Be nice!

When you’re working on a writing staff for a TV show, you’re spending more time with your colleagues than you are with your family. And like your family you have good days and bad with your fellow writers.  It’s important to get along with them, not only to make your work more pleasant but a lovely side benefit is that more often than not, you end up with dear friends long after you’ve all moved on from that show.

I was hired on “Knots Landing” mid-season, when the staff was already established. As excited as I was to be working on “Knots” I was nervous about meeting the other writers, fearful that they might resent a new writer dropped into their midst.

I will never forgot my first day of work. I was given a former storage room as an office, windowless, small, with a desk and chair squeezed in among the supplies. Suddenly, the three other staff writers, crowded in the doorway to introduce themselves. Rachel Cline, Don Marcus, Jim Magnuson. They made room in my office to hang out with me, and they could not have been warmer or more welcoming.

I was so touched that I vowed then and there that if I was the “old hand” on a show, I would be as warm and welcoming to the newbie as Rachel, Don and Jim were to me.

Years later, I was hired on the Aaron Spelling soap “Sunset Beach” where, as the last one hired on the original writing team, I was again given a warm welcome by the other writers. I’ll never forget Betsy Snyder walking around the large conference table, hand extended in greeting, joking about why she couldn’t join me and the other writers for a welcome to the show lunch a few days before. I was new to daytime soap and feeling out of my element. Betsy, who sat next to me in the writers’ room was patient, helpful and encouraging. When I was hired to write “Poor Anastasia” in Russia she was my first choice to help me come up with story for the series.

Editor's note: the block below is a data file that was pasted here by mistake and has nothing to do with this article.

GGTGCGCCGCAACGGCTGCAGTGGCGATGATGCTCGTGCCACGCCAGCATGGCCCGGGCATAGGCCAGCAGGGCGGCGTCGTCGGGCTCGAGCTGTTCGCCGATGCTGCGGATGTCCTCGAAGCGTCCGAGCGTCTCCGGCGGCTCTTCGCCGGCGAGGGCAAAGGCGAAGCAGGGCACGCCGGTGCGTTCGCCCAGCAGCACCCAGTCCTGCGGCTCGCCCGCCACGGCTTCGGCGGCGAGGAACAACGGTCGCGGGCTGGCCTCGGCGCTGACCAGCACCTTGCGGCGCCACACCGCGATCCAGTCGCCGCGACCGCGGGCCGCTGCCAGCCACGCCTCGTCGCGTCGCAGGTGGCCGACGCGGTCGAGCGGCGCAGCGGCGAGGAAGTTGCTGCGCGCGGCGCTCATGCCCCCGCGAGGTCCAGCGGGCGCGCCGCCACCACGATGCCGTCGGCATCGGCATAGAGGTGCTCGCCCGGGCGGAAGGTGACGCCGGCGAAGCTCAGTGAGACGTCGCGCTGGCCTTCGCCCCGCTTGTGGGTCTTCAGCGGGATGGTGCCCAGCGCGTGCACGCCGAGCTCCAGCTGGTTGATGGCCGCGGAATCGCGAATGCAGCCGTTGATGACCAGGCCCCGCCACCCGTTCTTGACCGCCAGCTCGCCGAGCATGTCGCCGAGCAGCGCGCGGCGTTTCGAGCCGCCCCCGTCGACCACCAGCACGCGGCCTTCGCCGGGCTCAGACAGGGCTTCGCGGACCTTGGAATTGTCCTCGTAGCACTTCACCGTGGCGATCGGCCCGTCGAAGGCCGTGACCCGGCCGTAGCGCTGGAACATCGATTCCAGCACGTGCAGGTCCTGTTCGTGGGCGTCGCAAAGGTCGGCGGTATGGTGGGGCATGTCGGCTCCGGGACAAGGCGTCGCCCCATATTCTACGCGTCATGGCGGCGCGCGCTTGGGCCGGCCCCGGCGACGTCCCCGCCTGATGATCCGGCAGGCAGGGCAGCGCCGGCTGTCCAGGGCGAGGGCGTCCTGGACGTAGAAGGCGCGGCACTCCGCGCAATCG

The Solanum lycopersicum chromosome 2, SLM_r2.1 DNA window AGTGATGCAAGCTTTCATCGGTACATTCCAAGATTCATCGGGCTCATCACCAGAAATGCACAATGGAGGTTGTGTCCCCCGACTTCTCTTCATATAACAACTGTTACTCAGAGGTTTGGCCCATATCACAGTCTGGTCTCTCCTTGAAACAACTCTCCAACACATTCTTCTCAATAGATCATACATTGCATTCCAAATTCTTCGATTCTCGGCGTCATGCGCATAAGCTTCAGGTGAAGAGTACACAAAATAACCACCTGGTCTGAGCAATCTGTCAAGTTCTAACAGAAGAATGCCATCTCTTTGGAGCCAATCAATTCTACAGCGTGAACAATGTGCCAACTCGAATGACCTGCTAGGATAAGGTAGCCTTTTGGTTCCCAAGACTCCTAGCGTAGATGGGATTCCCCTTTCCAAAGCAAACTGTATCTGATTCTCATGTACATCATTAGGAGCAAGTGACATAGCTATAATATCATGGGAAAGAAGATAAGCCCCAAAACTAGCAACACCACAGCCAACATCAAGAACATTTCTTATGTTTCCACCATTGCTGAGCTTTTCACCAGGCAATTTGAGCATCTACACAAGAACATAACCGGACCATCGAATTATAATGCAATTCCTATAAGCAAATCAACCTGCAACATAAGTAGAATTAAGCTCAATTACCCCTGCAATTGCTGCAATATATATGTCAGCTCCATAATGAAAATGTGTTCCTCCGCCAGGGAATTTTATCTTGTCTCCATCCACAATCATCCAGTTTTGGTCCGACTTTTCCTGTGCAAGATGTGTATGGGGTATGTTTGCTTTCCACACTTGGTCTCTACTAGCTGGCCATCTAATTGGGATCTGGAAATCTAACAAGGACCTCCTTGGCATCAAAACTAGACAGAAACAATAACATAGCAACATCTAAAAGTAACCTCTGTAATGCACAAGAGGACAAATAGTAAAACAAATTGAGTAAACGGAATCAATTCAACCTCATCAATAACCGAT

When Betsy left “Sunset Beach” she was replaced by Paula Cwikly. I only knew Paula as an NBC executive but I was determined to follow the path of Rachel, Don, Jim and Betsy and extend her a warm welcome. As a result, Paula and I remain the best of friends (in fact we’re having lunch today), and when she became headwriter of “Days of our Lives” and I found myself unexpectedly unemployed, she immediately hired me to write scripts on “Days.”

Betsy has also remained a good friend, as has Don (as well as other writers from my various shows).   I love that my friends and I hire each other when we can. But I especially love that after all these years we have remained friends.

Being nice costs nothing and gains you everything.

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